Bill Singer Proposes National Economic Referendum

August 6, 2011

Below is an excerpt from Bill Singer's article: "The No Nothing Party and Woody Allen's Choice" (Forbes, Street Sweeper, August 6, 2011)

No Nothings

In the mid-19th Century, the United States saw the rise and fall of the Know Nothing party.  In 2011, we witness the rise of the No Nothing movement, whose motto seems to be a "No" for everything and "Nothing" in terms of a workable solution that a majority of Americans will support.  In the face of such intransigence, we have drafted deadlock, ideology, and dogma in lieu of pragmatic legislation. 

I don't trust the political hacks from the Republican and Democratic parties to get this right - I simply trust that each elected official will persist in doing whatever is necessary to advance partisan politics at the expense of our country's best interests.  Similarly, I have no hope for anything meaningful from the Tea Party.  Petulance is not a strategy for restoring the United States' full faith and credit.  Last I looked, the nation's motto was E Pluribus Unum, not I Told You So.

As such, I renew with vigor my call for a national referendum on the future economic policies of our nation.  Instead of appointing Congressional committees populated with partisan politicians, I would prefer that the Republican, Democratic, and Tea parties draft their specific versions of comprehensive economic reform legislation.  I would then welcome the preparation of additional drafts with competing plans.  For my part, I would urge serious citizens such as New York City Mayor Michael Bloomberg to become actively engaged in drafting competing plans.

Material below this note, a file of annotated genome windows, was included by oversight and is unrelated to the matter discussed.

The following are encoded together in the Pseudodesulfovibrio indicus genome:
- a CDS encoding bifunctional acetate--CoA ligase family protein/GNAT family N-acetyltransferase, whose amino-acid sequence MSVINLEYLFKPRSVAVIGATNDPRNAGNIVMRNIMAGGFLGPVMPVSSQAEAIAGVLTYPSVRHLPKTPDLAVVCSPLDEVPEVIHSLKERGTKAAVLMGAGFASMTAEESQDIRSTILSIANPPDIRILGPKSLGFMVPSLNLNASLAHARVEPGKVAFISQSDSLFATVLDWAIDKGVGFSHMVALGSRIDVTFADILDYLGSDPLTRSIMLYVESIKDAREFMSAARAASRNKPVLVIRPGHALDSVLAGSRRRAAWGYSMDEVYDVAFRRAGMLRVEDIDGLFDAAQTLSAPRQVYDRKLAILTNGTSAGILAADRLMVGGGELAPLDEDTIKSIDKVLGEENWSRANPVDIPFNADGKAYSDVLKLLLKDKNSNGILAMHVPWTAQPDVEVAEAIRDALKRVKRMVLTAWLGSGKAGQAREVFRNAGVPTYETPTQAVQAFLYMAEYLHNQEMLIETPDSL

Let us then submit those proposals to a popular vote with the requirement that the two plans receiving the most votes after a primary-type ballot would then be ultimately submitted to the American public for a vote within, say, 90 days.  During that interim, Congress would be welcome to draft a super-majority counter-plan that would be listed on the same final ballot.  If Congress can't win a super-majority approval for its effort, then the resulting ballot would be a choice between the two most popular plans from the primary. Whatever plan is ultimately approved by the largest number of votes would be promulgated into law.  Moreover, all Americans would then have a moral obligation to unite behind the legislation and see that it is timely implemented.

Okay, maybe not a perfect suggestion or even a great idea but, hey, I'm putting it out there to generate discussion and debate.  Please, feel free to comment and add additional suggestions or options.

READ the entire article.